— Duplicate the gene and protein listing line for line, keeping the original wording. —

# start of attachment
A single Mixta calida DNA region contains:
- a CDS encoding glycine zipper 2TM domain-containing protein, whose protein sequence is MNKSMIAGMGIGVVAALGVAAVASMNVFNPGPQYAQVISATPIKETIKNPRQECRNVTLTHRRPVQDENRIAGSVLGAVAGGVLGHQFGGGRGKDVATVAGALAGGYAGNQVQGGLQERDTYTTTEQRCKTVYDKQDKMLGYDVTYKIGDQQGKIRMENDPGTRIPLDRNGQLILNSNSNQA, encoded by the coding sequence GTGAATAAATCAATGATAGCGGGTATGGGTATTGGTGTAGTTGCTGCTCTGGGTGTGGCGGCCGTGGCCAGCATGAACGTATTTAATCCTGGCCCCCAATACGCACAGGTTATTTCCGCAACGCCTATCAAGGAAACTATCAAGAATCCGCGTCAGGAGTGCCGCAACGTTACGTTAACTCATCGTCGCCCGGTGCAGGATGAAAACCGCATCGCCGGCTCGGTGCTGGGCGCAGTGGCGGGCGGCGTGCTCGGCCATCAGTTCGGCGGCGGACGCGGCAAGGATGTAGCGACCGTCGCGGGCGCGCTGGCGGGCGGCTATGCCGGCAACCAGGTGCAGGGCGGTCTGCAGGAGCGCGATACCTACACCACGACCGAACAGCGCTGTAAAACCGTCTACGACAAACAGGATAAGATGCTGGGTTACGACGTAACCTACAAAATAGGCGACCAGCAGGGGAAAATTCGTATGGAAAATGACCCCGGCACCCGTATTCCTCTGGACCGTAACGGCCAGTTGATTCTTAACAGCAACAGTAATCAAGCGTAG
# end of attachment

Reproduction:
A single Mixta calida DNA region contains:
- a CDS encoding glycine zipper 2TM domain-containing protein, whose protein sequence is MNKSMIAGMGIGVVAALGVAAVASMNVFNPGPQYAQVISATPIKETIKNPRQECRNVTLTHRRPVQDENRIAGSVLGAVAGGVLGHQFGGGRGKDVATVAGALAGGYAGNQVQGGLQERDTYTTTEQRCKTVYDKQDKMLGYDVTYKIGDQQGKIRMENDPGTRIPLDRNGQLILNSNSNQA, encoded by the coding sequence GTGAATAAATCAATGATAGCGGGTATGGGTATTGGTGTAGTTGCTGCTCTGGGTGTGGCGGCCGTGGCCAGCATGAACGTATTTAATCCTGGCCCCCAATACGCACAGGTTATTTCCGCAACGCCTATCAAGGAAACTATCAAGAATCCGCGTCAGGAGTGCCGCAACGTTACGTTAACTCATCGTCGCCCGGTGCAGGATGAAAACCGCATCGCCGGCTCGGTGCTGGGCGCAGTGGCGGGCGGCGTGCTCGGCCATCAGTTCGGCGGCGGACGCGGCAAGGATGTAGCGACCGTCGCGGGCGCGCTGGCGGGCGGCTATGCCGGCAACCAGGTGCAGGGCGGTCTGCAGGAGCGCGATACCTACACCACGACCGAACAGCGCTGTAAAACCGTCTACGACAAACAGGATAAGATGCTGGGTTACGACGTAACCTACAAAATAGGCGACCAGCAGGGGAAAATTCGTATGGAAAATGACCCCGGCACCCGTATTCCTCTGGACCGTAACGGCCAGTTGATTCTTAACAGCAACAGTAATCAAGCGTAG